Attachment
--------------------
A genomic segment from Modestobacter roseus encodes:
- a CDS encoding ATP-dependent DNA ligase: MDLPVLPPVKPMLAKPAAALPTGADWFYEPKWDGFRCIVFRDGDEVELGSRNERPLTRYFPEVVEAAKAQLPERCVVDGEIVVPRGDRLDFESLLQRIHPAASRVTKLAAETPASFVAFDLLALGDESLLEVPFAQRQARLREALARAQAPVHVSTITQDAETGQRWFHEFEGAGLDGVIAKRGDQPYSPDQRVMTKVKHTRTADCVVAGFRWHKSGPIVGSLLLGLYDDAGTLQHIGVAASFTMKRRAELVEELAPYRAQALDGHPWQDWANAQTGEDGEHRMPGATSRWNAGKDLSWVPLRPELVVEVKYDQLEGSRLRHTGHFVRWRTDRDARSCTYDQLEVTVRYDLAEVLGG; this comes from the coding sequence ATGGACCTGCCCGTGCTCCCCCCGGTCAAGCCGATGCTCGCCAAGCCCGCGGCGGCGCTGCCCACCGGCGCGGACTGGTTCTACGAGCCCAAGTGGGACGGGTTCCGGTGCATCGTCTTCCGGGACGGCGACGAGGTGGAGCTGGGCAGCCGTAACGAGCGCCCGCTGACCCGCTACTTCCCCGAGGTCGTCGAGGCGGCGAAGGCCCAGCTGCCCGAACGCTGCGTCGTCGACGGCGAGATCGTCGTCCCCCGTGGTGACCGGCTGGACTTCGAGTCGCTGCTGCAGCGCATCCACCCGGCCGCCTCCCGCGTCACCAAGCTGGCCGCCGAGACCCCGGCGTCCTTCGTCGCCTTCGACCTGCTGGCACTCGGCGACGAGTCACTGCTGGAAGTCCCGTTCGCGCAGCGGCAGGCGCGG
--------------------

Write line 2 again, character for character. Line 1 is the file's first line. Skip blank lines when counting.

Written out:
- a CDS encoding ATP-dependent DNA ligase: MDLPVLPPVKPMLAKPAAALPTGADWFYEPKWDGFRCIVFRDGDEVELGSRNERPLTRYFPEVVEAAKAQLPERCVVDGEIVVPRGDRLDFESLLQRIHPAASRVTKLAAETPASFVAFDLLALGDESLLEVPFAQRQARLREALARAQAPVHVSTITQDAETGQRWFHEFEGAGLDGVIAKRGDQPYSPDQRVMTKVKHTRTADCVVAGFRWHKSGPIVGSLLLGLYDDAGTLQHIGVAASFTMKRRAELVEELAPYRAQALDGHPWQDWANAQTGEDGEHRMPGATSRWNAGKDLSWVPLRPELVVEVKYDQLEGSRLRHTGHFVRWRTDRDARSCTYDQLEVTVRYDLAEVLGG; this comes from the coding sequence ATGGACCTGCCCGTGCTCCCCCCGGTCAAGCCGATGCTCGCCAAGCCCGCGGCGGCGCTGCCCACCGGCGCGGACTGGTTCTACGAGCCCAAGTGGGACGGGTTCCGGTGCATCGTCTTCCGGGACGGCGACGAGGTGGAGCTGGGCAGCCGTAACGAGCGCCCGCTGACCCGCTACTTCCCCGAGGTCGTCGAGGCGGCGAAGGCCCAGCTGCCCGAACGCTGCGTCGTCGACGGCGAGATCGTCGTCCCCCGTGGTGACCGGCTGGACTTCGAGTCGCTGCTGCAGCGCATCCACCCGGCCGCCTCCCGCGTCACCAAGCTGGCCGCCGAGACCCCGGCGTCCTTCGTCGCCTTCGACCTGCTGGCACTCGGCGACGAGTCACTGCTGGAAGTCCCGTTCGCGCAGCGGCAGGCGCGG